The latest addition to my How They Do It series of Q&As is with Lisa Louise Cooke, CEO of Genealogy Gems. Lisa is a prolific podcaster (she hosts both the Genealogy Gems podcast and the Family Tree Magazine podcast), author (her books include The Genealogist’s Google Toolbox and Mobile Genealogy), as well as a blogger and speaker. Lisa has an immense amount of genealogy knowledge and when she interviewed me recently for the Family Tree Magazine podcast, I asked her to do a How They Do It interview. I was thrilled when she agreed!
Since it’s a new year, I’ve changed up the questions just a little. Enjoy reading Lisa’s terrific answers!
How long have you been doing genealogy?
I got bit by the genealogy bug when I was 8 years old. I was the only kid in my class spending her allowance on death certificates!
What’s your favorite thing about being a genealogist?
It’s quite a challenge to pick just one favorite aspect of genealogy. But I think it would have to be working the puzzle and piecing together the past. I thrive on the challenge, and particularly enjoy using technology in creative ways to accomplish my goals. A close second is pulling my ancestors back from obscurity. When you consider it only take a generation or two for someone to completely be forgotten, it’s incredibly rewarding to ensure that doesn’t happen.
What’s your biggest challenge when it comes to organizing your genealogy?
It’s changed a lot in the last few years. It used to be paper posed the biggest challenge. But these days it’s definitely photo storage. Not only are we digitizing more of our past photos, we are taking photos of today’s memories at a break-neck rate. Those images are the family history of the future. And while technology offers answers, it’s constantly evolving. So, the method we thought was a good solution just a few years ago may already look outdated. I think most folks never dreamed ten years ago that they would have the mountain of digital images they have today.
What is your favorite technology tool for genealogy?
Land sakes, that’s a hard one for me! Honestly, my favorite tool is the one that is solving today’s challenge. But generally speaking, it’s still Google. And as I say in my book The Genealogist’s Google Toolbox, it’s really a toolbox of tools rather than just one tool, though they do come from one source, Google. On a daily basis, it’s Google search; nearly every day it’s Google Books; and Google Earth follows closely behind. Their power is only limited by your imagination.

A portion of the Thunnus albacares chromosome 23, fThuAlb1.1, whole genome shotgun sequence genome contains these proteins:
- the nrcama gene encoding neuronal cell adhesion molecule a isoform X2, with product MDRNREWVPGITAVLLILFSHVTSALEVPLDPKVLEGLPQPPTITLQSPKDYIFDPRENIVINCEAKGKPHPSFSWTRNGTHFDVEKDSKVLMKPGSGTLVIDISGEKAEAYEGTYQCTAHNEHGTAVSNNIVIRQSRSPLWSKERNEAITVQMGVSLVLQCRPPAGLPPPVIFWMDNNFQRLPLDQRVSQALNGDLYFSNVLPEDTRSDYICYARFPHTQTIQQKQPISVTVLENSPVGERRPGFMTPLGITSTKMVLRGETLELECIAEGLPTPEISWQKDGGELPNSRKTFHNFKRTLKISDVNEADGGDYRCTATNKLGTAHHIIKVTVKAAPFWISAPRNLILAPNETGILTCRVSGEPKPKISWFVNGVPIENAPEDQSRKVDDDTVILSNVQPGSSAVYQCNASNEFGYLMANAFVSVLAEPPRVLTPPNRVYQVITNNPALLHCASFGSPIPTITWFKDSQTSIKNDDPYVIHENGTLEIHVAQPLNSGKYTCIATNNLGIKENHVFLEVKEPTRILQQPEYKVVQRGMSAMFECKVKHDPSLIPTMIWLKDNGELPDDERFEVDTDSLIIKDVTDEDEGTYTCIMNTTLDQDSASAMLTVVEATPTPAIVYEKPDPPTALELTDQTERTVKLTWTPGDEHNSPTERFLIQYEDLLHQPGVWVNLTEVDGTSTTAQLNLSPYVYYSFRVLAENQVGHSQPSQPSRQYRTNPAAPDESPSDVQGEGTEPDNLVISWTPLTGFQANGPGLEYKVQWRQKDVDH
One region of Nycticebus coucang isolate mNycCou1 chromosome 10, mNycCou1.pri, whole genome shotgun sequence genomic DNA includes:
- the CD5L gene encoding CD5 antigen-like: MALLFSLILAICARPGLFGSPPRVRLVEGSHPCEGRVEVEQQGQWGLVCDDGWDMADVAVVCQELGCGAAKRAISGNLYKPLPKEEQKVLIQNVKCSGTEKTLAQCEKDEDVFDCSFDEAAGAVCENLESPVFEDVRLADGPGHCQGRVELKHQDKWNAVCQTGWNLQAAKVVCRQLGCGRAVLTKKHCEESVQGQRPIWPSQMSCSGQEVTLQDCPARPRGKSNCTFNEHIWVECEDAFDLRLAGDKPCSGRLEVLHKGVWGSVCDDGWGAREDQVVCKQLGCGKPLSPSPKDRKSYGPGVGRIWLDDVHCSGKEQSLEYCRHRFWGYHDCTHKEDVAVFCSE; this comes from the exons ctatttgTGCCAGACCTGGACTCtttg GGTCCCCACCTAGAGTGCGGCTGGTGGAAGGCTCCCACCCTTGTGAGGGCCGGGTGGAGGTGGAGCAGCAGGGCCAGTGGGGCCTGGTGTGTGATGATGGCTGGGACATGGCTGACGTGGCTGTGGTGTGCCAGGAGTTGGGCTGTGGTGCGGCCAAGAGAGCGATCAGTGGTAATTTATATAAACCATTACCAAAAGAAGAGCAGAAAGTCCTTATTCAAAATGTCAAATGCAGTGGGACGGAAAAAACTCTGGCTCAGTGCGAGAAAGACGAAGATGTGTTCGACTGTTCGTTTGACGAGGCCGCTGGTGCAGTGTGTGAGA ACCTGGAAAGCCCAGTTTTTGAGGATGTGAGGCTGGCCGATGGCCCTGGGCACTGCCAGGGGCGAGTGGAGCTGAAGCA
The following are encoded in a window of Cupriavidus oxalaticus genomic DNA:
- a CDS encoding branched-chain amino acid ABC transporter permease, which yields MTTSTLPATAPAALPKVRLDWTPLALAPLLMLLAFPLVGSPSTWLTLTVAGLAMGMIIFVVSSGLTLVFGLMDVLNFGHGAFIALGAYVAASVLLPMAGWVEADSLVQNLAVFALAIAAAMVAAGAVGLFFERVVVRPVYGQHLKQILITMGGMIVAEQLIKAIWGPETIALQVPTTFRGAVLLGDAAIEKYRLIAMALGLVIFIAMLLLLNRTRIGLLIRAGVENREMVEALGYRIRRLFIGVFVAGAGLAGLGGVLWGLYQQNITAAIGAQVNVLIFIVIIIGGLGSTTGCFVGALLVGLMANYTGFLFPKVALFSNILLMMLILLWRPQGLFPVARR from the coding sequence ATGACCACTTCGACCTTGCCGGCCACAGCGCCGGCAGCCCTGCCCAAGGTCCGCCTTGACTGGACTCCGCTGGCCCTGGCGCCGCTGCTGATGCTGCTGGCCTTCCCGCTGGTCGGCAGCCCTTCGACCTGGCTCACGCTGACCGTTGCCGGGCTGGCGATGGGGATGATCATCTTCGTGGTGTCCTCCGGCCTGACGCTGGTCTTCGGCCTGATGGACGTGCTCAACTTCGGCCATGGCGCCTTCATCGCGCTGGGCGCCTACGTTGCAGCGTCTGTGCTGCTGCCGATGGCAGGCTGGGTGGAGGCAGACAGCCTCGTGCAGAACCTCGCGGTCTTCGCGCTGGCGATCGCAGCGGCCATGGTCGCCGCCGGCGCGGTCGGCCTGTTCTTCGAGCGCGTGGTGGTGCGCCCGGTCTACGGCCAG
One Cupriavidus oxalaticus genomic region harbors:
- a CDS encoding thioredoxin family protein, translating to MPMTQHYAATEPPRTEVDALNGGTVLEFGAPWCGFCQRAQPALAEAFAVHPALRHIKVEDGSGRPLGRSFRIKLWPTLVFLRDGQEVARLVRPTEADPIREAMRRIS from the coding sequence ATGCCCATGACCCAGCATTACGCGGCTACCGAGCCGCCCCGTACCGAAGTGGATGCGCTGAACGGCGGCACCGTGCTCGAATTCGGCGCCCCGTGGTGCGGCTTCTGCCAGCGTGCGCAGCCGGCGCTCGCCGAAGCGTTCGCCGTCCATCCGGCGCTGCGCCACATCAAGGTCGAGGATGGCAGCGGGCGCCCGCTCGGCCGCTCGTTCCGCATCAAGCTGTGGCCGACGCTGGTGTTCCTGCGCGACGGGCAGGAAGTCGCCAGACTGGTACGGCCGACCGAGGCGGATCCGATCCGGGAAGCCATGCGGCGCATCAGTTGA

These days many folks think “oh, I know how to Google!” But I find in most cases they are just scratching the surface. Like all tech, Google is constantly evolving. So, to really maximize it, you have to stay current and not rely just on what you did even a year ago.
If you were starting out new as a genealogist what would you do differently?
I’m fortunate, in that at a very young age I interviewed my oldest relatives. I also cited my sources. I find that those are the most common regrets genealogists have. For me, if I had the opportunity to do something differently, it would be to have taken more photos with my grandmother, and to have audio recorded the interviews.
How do you keep track of clues or ideas for further research?
I use Evernote to track items I find along the way that I want to set aside (so I don’t get off track) and return to later. But it’s not just how you track them. Success really comes from scheduling dedicated time to return to them. If you know in your heart of hearts you’re never going to do that, you’ll be tempted to jump down the rabbit hole right then and there. But if you regularly schedule “BSO Time” as I call it (Bright Shiny Objects) on your calendar and stick to it, you will trust yourself, and resist the temptations along the way. When it comes to BSOs found in books, I track those in Google Books’ “My Library” feature.
How do you go about sharing your personal research with cousins or other interested parties?
Video. Period. Successfully sharing genealogy is all about telling your ancestor’s stories in a way that speaks to your intended audience: Non-Genealogists! Most people get resistance and eye-rolling to hearing about their genealogy because they want to share the way they like to share, not the way a non-genealogist would be able to appreciate. Plus, video is the perfect tool for sharing online through social media – and that’s where your family is hanging out!
What’s your biggest piece of advice to genealogists in terms of organizing their research?
Do it as you go. And whatever method you choose to use to organize your stuff, do it consistently!
Do you have a dedicated space in your home for doing genealogy research? What’s it like?
I have a separate office in our home that is devoted to genealogy and all the roles that genealogy plays in my life, personally and professionally with Genealogy Gems. It’s comfy, carpeted (which I need for podcasting), features a bright sunny window, a wall of book shelves and a walk-in closet. Most importantly, it’s decorated with anything and everything that inspires me and makes me happy. I spend too much time in there to not make it a haven.
I love the idea of BSO time: scheduled time where you explore the bright shiny objects you found along the way. What a great way to keep from being distracted. I’m also inspired to use video to share family stories. That’s an excellent idea.
Thank you, Lisa, for sharing your insights!